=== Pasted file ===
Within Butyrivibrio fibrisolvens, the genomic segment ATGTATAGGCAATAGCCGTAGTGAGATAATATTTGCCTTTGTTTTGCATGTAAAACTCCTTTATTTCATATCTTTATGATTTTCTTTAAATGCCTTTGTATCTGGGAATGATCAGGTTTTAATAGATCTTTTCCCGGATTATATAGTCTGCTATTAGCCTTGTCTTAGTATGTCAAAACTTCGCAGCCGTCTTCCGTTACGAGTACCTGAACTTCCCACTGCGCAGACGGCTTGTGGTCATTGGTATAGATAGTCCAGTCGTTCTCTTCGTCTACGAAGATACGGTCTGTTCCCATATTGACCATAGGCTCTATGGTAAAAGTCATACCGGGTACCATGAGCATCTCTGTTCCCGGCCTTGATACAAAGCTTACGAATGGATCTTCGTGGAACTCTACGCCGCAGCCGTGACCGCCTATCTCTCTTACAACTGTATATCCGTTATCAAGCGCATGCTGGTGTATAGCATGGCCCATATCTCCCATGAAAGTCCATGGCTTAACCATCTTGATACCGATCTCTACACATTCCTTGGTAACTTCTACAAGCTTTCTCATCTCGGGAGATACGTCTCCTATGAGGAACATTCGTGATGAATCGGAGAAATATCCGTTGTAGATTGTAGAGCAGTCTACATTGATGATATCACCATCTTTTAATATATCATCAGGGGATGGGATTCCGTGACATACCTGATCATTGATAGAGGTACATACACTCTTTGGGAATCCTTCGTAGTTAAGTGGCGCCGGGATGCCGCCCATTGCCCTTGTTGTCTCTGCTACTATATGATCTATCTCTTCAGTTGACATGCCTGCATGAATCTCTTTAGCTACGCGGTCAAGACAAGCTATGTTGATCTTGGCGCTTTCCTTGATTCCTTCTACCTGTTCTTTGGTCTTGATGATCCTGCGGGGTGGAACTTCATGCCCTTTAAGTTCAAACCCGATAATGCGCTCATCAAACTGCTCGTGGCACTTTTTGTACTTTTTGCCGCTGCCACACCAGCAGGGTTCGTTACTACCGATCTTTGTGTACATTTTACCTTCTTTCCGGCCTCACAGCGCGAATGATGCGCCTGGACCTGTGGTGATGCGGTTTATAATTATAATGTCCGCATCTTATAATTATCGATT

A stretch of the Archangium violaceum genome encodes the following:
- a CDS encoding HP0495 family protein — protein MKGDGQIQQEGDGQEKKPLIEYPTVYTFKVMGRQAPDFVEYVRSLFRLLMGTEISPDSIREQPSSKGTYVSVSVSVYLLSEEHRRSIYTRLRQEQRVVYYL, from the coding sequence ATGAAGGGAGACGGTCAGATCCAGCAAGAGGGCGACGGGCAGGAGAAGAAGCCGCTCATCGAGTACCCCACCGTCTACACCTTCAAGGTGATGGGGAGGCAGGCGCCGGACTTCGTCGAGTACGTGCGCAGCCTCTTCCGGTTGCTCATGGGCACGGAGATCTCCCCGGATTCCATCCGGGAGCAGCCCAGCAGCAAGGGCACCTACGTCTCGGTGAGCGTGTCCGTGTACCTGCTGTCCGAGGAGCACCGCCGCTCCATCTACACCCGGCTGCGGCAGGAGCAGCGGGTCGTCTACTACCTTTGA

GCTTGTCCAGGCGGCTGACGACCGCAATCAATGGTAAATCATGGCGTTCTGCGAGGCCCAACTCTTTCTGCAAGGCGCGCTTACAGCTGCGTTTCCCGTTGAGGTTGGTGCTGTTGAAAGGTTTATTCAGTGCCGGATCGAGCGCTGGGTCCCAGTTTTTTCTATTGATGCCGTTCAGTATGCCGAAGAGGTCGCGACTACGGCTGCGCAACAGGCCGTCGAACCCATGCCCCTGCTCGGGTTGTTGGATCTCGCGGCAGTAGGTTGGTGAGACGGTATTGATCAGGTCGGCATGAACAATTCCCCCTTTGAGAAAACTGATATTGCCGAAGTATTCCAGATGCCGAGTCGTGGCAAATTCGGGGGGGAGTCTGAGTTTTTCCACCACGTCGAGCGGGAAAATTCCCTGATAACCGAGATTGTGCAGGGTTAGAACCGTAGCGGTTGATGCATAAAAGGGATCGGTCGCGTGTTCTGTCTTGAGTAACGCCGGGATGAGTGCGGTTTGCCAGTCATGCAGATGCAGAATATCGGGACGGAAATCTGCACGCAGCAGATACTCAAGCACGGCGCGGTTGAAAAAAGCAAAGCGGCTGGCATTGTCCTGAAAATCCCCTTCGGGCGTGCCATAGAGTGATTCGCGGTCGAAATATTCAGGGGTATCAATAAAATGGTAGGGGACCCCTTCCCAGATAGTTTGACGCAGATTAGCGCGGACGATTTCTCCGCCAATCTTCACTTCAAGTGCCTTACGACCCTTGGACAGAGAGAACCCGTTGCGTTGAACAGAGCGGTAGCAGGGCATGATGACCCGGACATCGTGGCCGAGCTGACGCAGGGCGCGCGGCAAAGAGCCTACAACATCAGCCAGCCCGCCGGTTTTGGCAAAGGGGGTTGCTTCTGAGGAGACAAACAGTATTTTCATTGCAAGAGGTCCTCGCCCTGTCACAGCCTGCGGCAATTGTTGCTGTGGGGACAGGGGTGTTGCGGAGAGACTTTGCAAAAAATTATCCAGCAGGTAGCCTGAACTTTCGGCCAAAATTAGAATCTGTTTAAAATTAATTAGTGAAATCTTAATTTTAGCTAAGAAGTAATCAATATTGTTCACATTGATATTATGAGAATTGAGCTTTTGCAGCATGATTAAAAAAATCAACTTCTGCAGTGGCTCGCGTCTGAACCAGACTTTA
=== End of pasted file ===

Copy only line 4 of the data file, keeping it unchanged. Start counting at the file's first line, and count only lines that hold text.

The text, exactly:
GCTTGTCCAGGCGGCTGACGACCGCAATCAATGGTAAATCATGGCGTTCTGCGAGGCCCAACTCTTTCTGCAAGGCGCGCTTACAGCTGCGTTTCCCGTTGAGGTTGGTGCTGTTGAAAGGTTTATTCAGTGCCGGATCGAGCGCTGGGTCCCAGTTTTTTCTATTGATGCCGTTCAGTATGCCGAAGAGGTCGCGACTACGGCTGCGCAACAGGCCGTCGAACCCATGCCCCTGCTCGGGTTGTTGGATCTCGCGGCAGTAGGTTGGTGAGACGGTATTGATCAGGTCGGCATGAACAATTCCCCCTTTGAGAAAACTGATATTGCCGAAGTATTCCAGATGCCGAGTCGTGGCAAATTCGGGGGGGAGTCTGAGTTTTTCCACCACGTCGAGCGGGAAAATTCCCTGATAACCGAGATTGTGCAGGGTTAGAACCGTAGCGGTTGATGCATAAAAGGGATCGGTCGCGTGTTCTGTCTTGAGTAACGCCGGGATGAGTGCGGTTTGCCAGTCATGCAGATGCAGAATATCGGGACGGAAATCTGCACGCAGCAGATACTCAAGCACGGCGCGGTTGAAAAAAGCAAAGCGGCTGGCATTGTCCTGAAAATCCCCTTCGGGCGTGCCATAGAGTGATTCGCGGTCGAAATATTCAGGGGTATCAATAAAATGGTAGGGGACCCCTTCCCAGATAGTTTGACGCAGATTAGCGCGGACGATTTCTCCGCCAATCTTCACTTCAAGTGCCTTACGACCCTTGGACAGAGAGAACCCGTTGCGTTGAACAGAGCGGTAGCAGGGCATGATGACCCGGACATCGTGGCCGAGCTGACGCAGGGCGCGCGGCAAAGAGCCTACAACATCAGCCAGCCCGCCGGTTTTGGCAAAGGGGGTTGCTTCTGAGGAGACAAACAGTATTTTCATTGCAAGAGGTCCTCGCCCTGTCACAGCCTGCGGCAATTGTTGCTGTGGGGACAGGGGTGTTGCGGAGAGACTTTGCAAAAAATTATCCAGCAGGTAGCCTGAACTTTCGGCCAAAATTAGAATCTGTTTAAAATTAATTAGTGAAATCTTAATTTTAGCTAAGAAGTAATCAATATTGTTCACATTGATATTATGAGAATTGAGCTTTTGCAGCATGATTAAAAAAATCAACTTCTGCAGTGGCTCGCGTCTGAACCAGACTTTA